By Cassie Fish, http://cassandrafish.com
CME cattle futures plunged lower and breaking dramatically on today’s opening, in some cases gapping lower. The market reached new lows for the move, October and December 2024 contracts and feeder cattle contracts making life-of-contract lows. Today’s break has had signs of capitulation, but after a rally back to green, the market has failed yet again. Many in the industry have lost confidence in the CME’s live cattle and feeder cattle contracts. These contracts, with their supersized daily limits that are greater than cash ever trades in one week, let alone in one day– are the tail that wags the dog. The tail in this instance being greed and the dog being fear.
Some are explaining the bottomless sell-off with speculation that those short puts are selling futures to offset their position, and logically there is truth in that. This mature bull market was in a trading range for months, was carrying fairly low options volatility and some likely sold out-of-the-money puts assuming the trade was low risk. Those puts are now in the money and the financial pressure on those positions is immense. Some are linking the short puts to the Livestock Risk Protection insurance program offered through the USDA https://www.rma.usda.gov/en/Fact-Sheets/National-Fact-Sheets/Livestock-Risk-Protection-Feeder-Cattle . The short definition is LRP was designed to insure against a decline in livestock market prices. Lots of folks are talking about the possibility that the increased use of LRP has had unexpected bearish impacts on futures and option in cattle futures and perhaps if the LRP was part of a more complex options strategy there is truth to it. But the degree of impact is not quantifiable and remains a speculation.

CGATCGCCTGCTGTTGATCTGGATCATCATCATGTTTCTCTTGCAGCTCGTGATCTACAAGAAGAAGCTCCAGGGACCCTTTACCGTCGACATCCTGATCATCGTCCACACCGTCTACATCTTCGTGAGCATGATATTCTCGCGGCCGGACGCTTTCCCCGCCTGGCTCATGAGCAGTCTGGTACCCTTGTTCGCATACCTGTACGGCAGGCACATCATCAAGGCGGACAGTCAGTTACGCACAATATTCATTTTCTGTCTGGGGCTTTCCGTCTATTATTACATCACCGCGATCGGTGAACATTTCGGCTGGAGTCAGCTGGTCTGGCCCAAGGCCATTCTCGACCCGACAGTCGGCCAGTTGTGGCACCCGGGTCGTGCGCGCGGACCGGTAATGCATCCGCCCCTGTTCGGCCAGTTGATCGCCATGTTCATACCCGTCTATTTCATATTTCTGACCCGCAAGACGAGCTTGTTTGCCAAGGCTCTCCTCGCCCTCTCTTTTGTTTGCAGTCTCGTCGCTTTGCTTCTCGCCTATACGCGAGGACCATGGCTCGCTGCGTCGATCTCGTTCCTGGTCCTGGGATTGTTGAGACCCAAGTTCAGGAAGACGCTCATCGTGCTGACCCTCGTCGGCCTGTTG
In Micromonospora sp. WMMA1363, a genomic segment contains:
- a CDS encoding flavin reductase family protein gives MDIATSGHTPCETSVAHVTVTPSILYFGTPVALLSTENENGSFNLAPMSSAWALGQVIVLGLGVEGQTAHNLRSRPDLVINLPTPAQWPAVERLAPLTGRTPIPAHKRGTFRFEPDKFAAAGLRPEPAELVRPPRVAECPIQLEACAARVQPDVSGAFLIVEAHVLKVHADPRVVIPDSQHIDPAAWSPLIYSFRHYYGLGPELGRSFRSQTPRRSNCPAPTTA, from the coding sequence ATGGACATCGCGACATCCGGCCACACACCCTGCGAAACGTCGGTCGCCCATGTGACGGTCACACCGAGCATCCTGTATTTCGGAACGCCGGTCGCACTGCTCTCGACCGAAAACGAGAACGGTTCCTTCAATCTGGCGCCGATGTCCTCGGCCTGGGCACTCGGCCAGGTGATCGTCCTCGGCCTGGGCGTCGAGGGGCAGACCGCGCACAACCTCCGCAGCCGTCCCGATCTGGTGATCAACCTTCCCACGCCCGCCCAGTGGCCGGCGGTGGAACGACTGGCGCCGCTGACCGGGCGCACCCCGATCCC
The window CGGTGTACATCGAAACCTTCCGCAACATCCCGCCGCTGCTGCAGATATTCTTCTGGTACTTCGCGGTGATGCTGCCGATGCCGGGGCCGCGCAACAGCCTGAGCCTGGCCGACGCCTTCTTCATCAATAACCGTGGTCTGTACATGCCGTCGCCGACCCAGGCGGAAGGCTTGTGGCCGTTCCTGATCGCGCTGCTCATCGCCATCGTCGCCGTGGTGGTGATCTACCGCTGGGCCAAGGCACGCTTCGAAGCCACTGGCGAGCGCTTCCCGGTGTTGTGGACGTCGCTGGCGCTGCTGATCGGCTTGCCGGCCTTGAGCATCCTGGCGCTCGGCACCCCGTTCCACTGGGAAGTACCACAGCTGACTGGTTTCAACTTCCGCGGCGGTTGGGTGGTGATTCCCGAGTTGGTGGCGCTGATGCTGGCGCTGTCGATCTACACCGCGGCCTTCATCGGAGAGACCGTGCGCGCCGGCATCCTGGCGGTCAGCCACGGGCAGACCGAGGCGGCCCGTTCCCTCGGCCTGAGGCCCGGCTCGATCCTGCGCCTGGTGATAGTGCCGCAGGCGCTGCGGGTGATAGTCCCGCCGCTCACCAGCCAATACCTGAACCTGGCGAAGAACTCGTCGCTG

One thing that is factual is that managed funds have reduced their net long position from 119k to 36k since the last week of September. That selling is in a public record. Friday’s CFTC COT report showed that managed fund net position had dropped again to a new low for 2023, 36k contracts as of the close, Tuesday, November 28, which feels like a lifetime ago. Other major bottoms in cattle futures were made with a lower net long position than 36k, most recently in 2019 and 2020.
There is no doubt that slow harvest rates since April, more days on feed, increasing carcass weights (record high on last report), and two months of higher-than-expected placements of feeder cattle from Mexico, Canada and those of dairy origins have combined to tip the scale from bullish to bearish. But this blood bath of a futures break has ventured way beyond the facts listed in the prior sentence. And there is no let up as fear grips and panic soars. Experienced traders may believe this break is way overdone given the long term fundamentals, but no one is willing step in front of the runaway train, known as CME cattle futures.
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